I know it’s dramatic to say Buy Nothing changed my life, but if I could name one of the things that unbelievably made me feel closer to my community, reduce my waste, lower my household spending and get cool stuff: it’s Buy Nothing.

In this review of the Buy Nothing Project, I’ll give a glimpse into all the things in my life that I can attribute to Buy Nothing, using the groups in three different cities and how I got my mom hooked as well! Of course, no review of Buy Nothing would be complete without a “Buy Nothing Horror Story,” so I’ll get to that as well.

What is Buy Nothing?

One time I was walking with my friend Melissa in Brooklyn Heights, and she said she was excited to pick up a snack box of Japanese snacks that she had “won.”

That sounded cool. “How did you win this box of snacks?” I asked.

“From my Buy Nothing,” she said, as-a-matter-of-factly.

“What’s… that?” I asked.

“You don’t KNOW?” she answered. And that was the beginning of the day that changed my life.

A few days later, I was accepted into my neighborhood’s Buy Nothing Group (BNG), for Fort Greene, Brooklyn. You see, in Brooklyn, there are so many people for square mile that each neighborhood has its own BNG; otherwise, you’d have 3 million people in a Facebook group and that would be chaos! Buy Nothing Groups tend to be between a few hundred to a few thousand members.

So, what’s Buy Nothing? It’s a movement that started once upon a time, to bring people in communities together and lessen their waste, give away free stuff and receive free stuff as well. Buy Nothing Groups allow you to “ask” for things with an “ISO” (in search of) format, and when you have something to give away, you post a photo and give a general disclaimer about how and when pickup needs to be.

Everything is free. The aim is to “buy nothing.”

My very first experience with Buy Nothing

I hadn’t used Buy Nothing much since being “accepted” into the group, but one day, Dan told me he wanted to go for a run and he needed a super-light rain jacket. He didn’t have one. He wanted to go to REI, and was wondering if it would be even faster to run there than to take the subway there.

“What if I posted on Buy Nothing?” I thought. I opened up Buy Nothing, and like the universe was listening, someone had just posted a photo for a New Balance Men’s size M hyper-light rain jacket. There weren’t too many comments yet, but I posted on the photo, “My husband is looking for one at this very moment, and he can run over and pick it up ASAP!”

I waited a few tense moments, and then received a reply that we had been chosen. In a few Facebook Messenger “DMs” with this person, I gave Dan the address, and he dashed over to this woman’s apartment building where she threw the jacket from the second floor into his arms, on the street.

And that, my friends, is a great Buy Nothing story. The jacket is still in our closet, and it’s the lesson of one (wo)man’s trash being another man’s treasure.

My experience through the years with Buy Nothing

Having had Buy Nothing in my life for four years now, the effects have been absolutely immense.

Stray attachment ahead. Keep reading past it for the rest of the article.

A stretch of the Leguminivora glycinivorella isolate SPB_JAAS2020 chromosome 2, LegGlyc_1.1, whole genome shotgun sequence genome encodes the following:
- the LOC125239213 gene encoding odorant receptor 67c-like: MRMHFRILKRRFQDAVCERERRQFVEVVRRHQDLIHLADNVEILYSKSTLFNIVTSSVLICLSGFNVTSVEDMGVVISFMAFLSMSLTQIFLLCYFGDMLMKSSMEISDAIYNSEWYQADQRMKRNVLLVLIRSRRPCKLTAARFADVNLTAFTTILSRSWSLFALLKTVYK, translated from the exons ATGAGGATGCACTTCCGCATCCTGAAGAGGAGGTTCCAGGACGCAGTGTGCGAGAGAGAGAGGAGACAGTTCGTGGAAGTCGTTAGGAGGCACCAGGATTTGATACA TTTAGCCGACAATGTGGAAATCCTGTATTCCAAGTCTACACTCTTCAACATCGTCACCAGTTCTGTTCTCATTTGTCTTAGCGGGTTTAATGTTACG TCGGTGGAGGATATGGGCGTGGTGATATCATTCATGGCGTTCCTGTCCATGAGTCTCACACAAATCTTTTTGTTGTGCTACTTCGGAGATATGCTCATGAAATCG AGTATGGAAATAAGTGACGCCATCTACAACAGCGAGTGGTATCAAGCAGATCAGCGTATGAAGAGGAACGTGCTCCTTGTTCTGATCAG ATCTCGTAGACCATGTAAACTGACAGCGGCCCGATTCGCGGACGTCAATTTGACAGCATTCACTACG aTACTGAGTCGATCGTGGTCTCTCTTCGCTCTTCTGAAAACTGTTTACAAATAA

Buy Nothing didn’t really start becoming a way of life for me until I got pregnant and realized I should start collecting some things for my future baby. I also realized that babies cost a lot of money, as did my pregnancy bills, so I started “throwing my name in the hat” for pregnancy-related items, as well as newborn products in my Buy Nothing Group in Brooklyn.

Sometimes, I’d “win.” So, I’d get on my bicycle and I’d bike over to strangers’ apartment buildings and pick up baby carriers, or pregnancy support bands. I made the tradition of scoring baby clothes on Buy Nothing into one of the interesting things I did during maternity leave as well.

Dan and I moved from apartment to apartment while living in Brooklyn, and our famous move to an apartment 0.7 miles away from our first one was when we first utilized Buy Nothing to purge our kitchen and our closets. We posted a LARGE number of things to my Buy Nothing Group the week before we moved, putting this into one of our best tips for moving apartments.

We gave away everything from vintage kitchen items, to clothing that no longer suited us, and some bathroom or fridge products.

There have been some days when I’ve picked up so many baby products from Buy Nothing that I drive my car to five different houses, picking up anything as small as a bathing suit for my toddler’s pool bag to a gigantic Jupiduu indoor toddler slide. And I’ve given away window blinds, curtain rods, extra baby clothing, blouses, coupons, lightbulbs and so much more.

What do people give and get on Buy Nothing?

Literally everything. Maybe you’ve heard the tall tale of someone giving away a slice of pizza on Buy Nothing. It’s probably true.

I’ve seen “ripe bananas” being given away on my Buy Nothing group (usually someone wants them for banana bread), and I’ve seen luxury-level purses being up for grabs. A lot of the time, people might post something new-with-tags or new-in-bag that was shipped to them by mistake, or something that arrived in the wrong size or wrong color.

Some people give away bed frames, and tables, and sofas and lawn gear. People give away books, and clothes, and diapers, baby formula, dog food and more.

I’ve received clothes, packaged food, baby plates and baby spoons, a toy kitchen, a rocking horse, baby jackets, two baby carriers, candles, body lotion, shampoo, conditioner, bath toys, bath books and a baby toothbrush (silicone). Every time we move, we give away our boxes and packing material on Buy Nothing as well (I can’t bear to see it go right into the trash or recycling).

How much I have I gotten and given on Buy Nothing?

I can’t even put into words how much I have given away, and also, received, on Buy Nothing. I’ve now been a part of Buy Nothing in two different neighborhoods in Brooklyn, and in two different towns in the state I moved to afterward.

As I look around my house, I see things that I’ve gotten from Buy Nothing. These are anything from baby shoes to baby towels, to baby toys, diaper Genie replacement bags, diapers, swim diapers, baby bathing suits, our baby wipes warmer and baby ponytail rubber bands. That’s just the beginning.